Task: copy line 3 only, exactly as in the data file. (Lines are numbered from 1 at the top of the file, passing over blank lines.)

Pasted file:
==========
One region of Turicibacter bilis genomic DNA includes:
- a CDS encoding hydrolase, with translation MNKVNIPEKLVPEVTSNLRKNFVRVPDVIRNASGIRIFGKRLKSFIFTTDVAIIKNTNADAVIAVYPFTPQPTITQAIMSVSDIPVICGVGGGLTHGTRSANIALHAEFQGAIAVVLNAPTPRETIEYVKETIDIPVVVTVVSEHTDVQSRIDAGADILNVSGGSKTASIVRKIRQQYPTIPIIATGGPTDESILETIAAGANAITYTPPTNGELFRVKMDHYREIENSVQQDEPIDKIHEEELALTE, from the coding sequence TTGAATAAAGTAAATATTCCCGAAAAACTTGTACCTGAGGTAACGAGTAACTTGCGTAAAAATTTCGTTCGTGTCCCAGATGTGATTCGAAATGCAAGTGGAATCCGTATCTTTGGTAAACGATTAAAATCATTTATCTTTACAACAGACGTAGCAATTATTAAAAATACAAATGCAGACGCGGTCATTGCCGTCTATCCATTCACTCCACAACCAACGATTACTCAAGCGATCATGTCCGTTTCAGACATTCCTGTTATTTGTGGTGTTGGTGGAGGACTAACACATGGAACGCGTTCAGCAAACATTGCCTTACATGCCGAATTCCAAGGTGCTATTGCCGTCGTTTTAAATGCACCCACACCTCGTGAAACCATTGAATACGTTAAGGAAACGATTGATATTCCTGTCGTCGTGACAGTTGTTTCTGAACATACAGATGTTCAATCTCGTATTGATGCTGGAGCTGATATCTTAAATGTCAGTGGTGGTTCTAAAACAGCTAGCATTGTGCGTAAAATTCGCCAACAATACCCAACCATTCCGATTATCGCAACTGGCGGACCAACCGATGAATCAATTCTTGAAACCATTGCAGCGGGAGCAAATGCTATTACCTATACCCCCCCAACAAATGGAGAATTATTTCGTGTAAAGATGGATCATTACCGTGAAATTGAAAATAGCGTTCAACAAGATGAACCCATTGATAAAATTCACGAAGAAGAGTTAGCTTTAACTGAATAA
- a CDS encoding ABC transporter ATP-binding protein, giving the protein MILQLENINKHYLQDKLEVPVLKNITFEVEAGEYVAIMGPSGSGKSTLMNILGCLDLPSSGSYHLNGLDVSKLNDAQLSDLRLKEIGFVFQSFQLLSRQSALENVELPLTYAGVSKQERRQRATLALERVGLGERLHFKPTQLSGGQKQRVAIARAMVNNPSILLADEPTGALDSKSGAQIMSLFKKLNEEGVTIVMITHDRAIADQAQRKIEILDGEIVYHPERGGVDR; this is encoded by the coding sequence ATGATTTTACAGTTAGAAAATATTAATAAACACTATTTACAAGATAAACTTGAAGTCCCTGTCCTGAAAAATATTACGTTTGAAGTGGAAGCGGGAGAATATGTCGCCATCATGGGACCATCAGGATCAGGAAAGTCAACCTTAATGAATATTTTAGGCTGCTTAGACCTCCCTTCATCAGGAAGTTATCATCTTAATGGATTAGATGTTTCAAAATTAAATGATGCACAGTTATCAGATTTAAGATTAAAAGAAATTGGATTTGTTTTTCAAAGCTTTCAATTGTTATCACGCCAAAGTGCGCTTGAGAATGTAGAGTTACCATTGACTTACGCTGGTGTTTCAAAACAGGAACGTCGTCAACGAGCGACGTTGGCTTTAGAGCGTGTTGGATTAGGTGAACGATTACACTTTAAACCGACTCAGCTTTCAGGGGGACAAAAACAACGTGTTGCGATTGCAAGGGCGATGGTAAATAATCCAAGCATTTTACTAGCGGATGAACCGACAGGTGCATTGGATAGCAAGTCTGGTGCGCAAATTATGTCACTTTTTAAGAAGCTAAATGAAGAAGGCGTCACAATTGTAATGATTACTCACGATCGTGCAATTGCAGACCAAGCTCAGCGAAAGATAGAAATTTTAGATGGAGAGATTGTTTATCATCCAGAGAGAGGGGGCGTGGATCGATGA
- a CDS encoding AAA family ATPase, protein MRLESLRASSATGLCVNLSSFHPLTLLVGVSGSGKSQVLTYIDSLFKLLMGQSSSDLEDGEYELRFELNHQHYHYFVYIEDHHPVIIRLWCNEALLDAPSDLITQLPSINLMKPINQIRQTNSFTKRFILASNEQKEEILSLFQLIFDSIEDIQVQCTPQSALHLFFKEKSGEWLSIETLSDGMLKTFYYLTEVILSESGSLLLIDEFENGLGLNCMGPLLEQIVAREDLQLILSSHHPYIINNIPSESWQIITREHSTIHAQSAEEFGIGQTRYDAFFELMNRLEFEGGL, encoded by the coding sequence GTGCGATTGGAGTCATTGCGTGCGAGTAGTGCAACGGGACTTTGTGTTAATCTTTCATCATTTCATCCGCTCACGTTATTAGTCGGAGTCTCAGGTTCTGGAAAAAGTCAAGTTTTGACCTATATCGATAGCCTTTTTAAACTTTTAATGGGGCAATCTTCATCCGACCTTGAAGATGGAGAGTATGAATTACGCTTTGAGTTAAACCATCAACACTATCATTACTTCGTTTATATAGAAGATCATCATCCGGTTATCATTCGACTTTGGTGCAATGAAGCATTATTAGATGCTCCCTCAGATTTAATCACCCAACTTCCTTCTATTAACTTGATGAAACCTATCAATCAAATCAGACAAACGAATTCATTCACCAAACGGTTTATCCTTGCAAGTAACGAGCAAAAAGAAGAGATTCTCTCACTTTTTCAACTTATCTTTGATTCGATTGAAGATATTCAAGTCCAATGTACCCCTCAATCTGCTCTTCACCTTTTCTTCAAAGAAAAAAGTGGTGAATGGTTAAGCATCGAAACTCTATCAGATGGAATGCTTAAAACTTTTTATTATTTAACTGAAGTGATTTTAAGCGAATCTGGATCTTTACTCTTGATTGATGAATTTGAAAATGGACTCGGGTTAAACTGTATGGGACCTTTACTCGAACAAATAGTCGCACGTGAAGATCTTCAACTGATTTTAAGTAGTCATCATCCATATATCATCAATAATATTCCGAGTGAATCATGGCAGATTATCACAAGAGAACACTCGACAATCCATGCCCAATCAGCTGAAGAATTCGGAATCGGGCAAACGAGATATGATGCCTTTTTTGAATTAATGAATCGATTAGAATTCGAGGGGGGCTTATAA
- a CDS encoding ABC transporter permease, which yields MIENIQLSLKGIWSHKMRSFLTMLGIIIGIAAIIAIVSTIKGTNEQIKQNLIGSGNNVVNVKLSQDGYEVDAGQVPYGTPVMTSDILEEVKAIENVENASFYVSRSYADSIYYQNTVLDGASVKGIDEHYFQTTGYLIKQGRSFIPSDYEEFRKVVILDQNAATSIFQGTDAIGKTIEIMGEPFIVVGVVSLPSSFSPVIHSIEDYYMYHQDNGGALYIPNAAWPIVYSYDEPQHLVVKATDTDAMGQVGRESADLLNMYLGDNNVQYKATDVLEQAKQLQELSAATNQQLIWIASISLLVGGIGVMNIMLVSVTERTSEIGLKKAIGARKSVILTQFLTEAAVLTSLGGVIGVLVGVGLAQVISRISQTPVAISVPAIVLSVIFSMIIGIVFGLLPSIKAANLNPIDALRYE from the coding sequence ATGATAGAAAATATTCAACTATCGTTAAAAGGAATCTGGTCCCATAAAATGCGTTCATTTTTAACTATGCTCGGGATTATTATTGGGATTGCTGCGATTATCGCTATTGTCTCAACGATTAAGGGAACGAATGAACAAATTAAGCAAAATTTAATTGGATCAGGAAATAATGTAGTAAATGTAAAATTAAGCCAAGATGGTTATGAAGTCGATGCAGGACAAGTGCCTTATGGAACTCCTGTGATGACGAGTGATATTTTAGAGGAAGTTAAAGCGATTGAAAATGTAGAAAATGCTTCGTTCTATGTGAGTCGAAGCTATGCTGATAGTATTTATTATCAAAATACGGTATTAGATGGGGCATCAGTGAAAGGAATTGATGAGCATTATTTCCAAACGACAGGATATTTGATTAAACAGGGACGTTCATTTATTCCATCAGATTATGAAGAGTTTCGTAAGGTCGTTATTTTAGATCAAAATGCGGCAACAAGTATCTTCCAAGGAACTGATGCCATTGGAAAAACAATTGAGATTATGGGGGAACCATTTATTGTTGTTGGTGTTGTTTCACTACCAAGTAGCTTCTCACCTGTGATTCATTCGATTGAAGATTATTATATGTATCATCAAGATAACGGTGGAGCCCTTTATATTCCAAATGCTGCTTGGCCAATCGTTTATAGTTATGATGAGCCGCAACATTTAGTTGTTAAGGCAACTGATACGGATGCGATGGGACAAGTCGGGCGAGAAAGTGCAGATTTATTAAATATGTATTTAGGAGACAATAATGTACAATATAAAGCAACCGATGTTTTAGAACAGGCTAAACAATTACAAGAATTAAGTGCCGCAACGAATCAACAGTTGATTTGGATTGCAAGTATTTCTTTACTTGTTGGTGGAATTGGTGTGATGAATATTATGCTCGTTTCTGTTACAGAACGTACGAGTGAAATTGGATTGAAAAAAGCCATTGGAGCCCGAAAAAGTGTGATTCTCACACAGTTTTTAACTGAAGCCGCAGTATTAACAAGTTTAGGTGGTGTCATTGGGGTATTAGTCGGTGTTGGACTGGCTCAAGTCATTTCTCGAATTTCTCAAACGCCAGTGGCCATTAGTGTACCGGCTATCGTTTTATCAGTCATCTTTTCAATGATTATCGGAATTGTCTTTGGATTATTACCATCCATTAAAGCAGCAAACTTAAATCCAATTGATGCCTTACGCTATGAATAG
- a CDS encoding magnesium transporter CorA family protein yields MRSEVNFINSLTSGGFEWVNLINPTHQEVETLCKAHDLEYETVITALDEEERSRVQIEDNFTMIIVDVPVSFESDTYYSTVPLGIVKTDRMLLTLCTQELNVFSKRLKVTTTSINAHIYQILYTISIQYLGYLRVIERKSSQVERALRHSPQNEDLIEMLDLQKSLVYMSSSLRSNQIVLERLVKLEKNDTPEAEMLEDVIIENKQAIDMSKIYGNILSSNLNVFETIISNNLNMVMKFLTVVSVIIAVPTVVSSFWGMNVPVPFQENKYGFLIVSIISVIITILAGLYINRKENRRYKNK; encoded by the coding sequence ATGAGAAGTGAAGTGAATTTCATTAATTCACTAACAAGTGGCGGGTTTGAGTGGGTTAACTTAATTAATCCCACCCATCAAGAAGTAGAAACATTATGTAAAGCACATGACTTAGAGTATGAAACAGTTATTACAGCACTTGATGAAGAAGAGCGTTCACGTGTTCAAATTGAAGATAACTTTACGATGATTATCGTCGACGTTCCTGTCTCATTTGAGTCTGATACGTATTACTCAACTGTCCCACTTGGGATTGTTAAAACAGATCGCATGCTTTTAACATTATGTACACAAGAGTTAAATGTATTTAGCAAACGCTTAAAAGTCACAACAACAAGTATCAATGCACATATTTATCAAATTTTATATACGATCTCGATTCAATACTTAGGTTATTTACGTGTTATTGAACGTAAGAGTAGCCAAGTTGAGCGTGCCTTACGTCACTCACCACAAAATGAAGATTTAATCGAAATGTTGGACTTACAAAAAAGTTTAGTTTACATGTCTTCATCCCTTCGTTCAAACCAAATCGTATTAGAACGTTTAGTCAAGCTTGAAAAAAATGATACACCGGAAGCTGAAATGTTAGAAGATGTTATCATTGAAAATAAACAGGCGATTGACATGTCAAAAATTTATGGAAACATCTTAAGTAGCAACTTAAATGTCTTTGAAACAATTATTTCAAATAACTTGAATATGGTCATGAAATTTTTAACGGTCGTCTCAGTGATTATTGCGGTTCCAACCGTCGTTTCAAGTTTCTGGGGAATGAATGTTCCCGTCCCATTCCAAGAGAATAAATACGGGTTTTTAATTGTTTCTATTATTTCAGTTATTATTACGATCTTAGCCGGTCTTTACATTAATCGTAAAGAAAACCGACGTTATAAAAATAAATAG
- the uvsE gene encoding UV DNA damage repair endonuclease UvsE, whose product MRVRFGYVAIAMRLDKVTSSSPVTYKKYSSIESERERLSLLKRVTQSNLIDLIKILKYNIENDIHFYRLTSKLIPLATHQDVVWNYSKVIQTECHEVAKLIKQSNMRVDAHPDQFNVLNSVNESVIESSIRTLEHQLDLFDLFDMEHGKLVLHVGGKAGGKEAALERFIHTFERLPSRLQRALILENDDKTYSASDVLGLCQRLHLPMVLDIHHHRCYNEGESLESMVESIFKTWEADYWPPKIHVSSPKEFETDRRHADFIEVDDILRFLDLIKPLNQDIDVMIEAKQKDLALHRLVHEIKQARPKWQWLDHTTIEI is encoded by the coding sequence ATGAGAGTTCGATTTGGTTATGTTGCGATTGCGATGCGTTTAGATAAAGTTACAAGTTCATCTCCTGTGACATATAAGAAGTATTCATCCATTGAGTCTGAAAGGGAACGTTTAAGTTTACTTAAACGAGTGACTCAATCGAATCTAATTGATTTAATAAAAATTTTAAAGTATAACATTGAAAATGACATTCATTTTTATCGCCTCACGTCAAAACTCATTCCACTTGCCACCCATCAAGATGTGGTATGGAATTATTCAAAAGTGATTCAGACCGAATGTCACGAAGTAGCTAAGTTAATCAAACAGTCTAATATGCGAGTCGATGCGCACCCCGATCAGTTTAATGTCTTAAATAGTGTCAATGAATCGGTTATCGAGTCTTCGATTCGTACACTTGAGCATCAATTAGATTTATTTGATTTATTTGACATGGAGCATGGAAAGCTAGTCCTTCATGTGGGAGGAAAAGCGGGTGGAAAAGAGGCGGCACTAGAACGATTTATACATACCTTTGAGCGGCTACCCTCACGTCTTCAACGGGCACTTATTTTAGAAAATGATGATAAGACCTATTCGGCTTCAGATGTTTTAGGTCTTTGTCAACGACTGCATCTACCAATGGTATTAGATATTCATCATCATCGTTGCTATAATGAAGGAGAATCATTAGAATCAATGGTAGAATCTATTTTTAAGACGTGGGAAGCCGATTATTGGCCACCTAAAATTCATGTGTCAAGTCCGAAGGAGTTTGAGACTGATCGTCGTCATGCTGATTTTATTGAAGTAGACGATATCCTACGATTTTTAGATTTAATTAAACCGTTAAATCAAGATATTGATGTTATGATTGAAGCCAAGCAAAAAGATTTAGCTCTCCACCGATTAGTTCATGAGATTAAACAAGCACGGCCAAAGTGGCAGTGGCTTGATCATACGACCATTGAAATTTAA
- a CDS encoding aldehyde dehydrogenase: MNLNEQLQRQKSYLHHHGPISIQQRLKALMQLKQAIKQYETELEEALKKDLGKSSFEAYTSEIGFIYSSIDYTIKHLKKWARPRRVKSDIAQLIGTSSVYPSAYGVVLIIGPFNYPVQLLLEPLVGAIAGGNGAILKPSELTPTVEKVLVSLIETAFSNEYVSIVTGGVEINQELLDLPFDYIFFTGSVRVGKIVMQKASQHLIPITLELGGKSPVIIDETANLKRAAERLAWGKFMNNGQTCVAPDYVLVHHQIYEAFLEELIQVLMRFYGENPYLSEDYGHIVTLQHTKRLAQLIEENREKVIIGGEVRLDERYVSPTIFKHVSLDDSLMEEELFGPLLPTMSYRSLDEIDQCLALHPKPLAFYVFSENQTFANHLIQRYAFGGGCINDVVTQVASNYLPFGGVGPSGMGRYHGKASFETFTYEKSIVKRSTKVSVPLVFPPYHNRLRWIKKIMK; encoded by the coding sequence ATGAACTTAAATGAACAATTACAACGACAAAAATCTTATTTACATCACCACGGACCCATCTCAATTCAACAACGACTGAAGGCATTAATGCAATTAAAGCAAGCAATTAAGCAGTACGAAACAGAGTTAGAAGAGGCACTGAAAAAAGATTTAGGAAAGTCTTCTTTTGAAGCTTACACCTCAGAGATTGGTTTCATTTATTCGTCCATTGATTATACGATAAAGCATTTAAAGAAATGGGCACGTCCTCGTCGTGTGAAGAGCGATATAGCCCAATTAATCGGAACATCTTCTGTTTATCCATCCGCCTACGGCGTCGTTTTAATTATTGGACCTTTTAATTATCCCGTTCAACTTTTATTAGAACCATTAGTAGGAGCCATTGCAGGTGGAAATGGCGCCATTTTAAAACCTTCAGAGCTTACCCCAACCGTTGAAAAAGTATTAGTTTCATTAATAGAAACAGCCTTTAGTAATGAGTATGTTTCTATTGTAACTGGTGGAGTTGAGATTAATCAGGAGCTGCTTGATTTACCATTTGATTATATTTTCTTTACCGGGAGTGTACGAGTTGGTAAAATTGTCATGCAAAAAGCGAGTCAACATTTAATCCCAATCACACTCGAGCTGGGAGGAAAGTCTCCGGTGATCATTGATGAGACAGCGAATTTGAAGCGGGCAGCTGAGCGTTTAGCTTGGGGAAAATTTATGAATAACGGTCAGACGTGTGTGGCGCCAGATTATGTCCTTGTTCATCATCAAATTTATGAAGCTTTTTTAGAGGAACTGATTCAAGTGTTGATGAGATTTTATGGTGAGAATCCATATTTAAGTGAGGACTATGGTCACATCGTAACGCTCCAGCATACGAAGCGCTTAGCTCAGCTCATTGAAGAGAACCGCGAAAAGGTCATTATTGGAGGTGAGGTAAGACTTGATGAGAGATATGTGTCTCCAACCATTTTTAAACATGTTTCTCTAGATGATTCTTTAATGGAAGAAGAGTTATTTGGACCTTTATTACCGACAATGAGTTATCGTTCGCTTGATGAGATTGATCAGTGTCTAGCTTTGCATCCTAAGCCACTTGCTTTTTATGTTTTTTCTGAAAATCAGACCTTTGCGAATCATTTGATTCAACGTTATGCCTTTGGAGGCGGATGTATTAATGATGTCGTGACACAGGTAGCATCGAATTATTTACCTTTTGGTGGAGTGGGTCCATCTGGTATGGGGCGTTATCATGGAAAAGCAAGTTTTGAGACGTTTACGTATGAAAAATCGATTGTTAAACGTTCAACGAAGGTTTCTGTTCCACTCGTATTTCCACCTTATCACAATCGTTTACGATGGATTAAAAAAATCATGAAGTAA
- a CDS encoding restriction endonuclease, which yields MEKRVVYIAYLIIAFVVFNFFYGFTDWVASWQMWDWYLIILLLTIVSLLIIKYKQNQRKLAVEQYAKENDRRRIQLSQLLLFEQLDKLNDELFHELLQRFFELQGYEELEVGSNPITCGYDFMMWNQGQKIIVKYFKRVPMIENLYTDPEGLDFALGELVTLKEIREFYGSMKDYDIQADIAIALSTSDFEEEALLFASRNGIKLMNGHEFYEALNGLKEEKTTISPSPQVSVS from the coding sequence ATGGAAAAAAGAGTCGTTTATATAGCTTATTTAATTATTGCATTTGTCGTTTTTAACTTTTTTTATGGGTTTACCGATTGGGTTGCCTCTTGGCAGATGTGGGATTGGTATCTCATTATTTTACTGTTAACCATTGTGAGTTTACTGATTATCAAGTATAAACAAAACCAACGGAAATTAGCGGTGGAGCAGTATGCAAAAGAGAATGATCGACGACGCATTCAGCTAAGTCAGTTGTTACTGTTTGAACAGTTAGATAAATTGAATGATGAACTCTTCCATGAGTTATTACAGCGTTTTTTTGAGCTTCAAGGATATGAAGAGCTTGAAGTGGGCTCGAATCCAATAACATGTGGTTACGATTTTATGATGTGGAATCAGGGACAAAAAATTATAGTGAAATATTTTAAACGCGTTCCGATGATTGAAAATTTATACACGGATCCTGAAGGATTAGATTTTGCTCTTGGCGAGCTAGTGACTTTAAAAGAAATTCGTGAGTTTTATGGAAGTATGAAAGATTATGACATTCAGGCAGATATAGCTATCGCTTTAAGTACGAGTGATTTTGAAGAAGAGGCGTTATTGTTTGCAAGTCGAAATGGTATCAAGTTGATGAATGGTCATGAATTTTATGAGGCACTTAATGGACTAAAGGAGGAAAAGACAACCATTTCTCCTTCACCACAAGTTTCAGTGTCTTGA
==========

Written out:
- a CDS encoding ABC transporter ATP-binding protein, giving the protein MILQLENINKHYLQDKLEVPVLKNITFEVEAGEYVAIMGPSGSGKSTLMNILGCLDLPSSGSYHLNGLDVSKLNDAQLSDLRLKEIGFVFQSFQLLSRQSALENVELPLTYAGVSKQERRQRATLALERVGLGERLHFKPTQLSGGQKQRVAIARAMVNNPSILLADEPTGALDSKSGAQIMSLFKKLNEEGVTIVMITHDRAIADQAQRKIEILDGEIVYHPERGGVDR; this is encoded by the coding sequence ATGATTTTACAGTTAGAAAATATTAATAAACACTATTTACAAGATAAACTTGAAGTCCCTGTCCTGAAAAATATTACGTTTGAAGTGGAAGCGGGAGAATATGTCGCCATCATGGGACCATCAGGATCAGGAAAGTCAACCTTAATGAATATTTTAGGCTGCTTAGACCTCCCTTCATCAGGAAGTTATCATCTTAATGGATTAGATGTTTCAAAATTAAATGATGCACAGTTATCAGATTTAAGATTAAAAGAAATTGGATTTGTTTTTCAAAGCTTTCAATTGTTATCACGCCAAAGTGCGCTTGAGAATGTAGAGTTACCATTGACTTACGCTGGTGTTTCAAAACAGGAACGTCGTCAACGAGCGACGTTGGCTTTAGAGCGTGTTGGATTAGGTGAACGATTACACTTTAAACCGACTCAGCTTTCAGGGGGACAAAAACAACGTGTTGCGATTGCAAGGGCGATGGTAAATAATCCAAGCATTTTACTAGCGGATGAACCGACAGGTGCATTGGATAGCAAGTCTGGTGCGCAAATTATGTCACTTTTTAAGAAGCTAAATGAAGAAGGCGTCACAATTGTAATGATTACTCACGATCGTGCAATTGCAGACCAAGCTCAGCGAAAGATAGAAATTTTAGATGGAGAGATTGTTTATCATCCAGAGAGAGGGGGCGTGGATCGATGA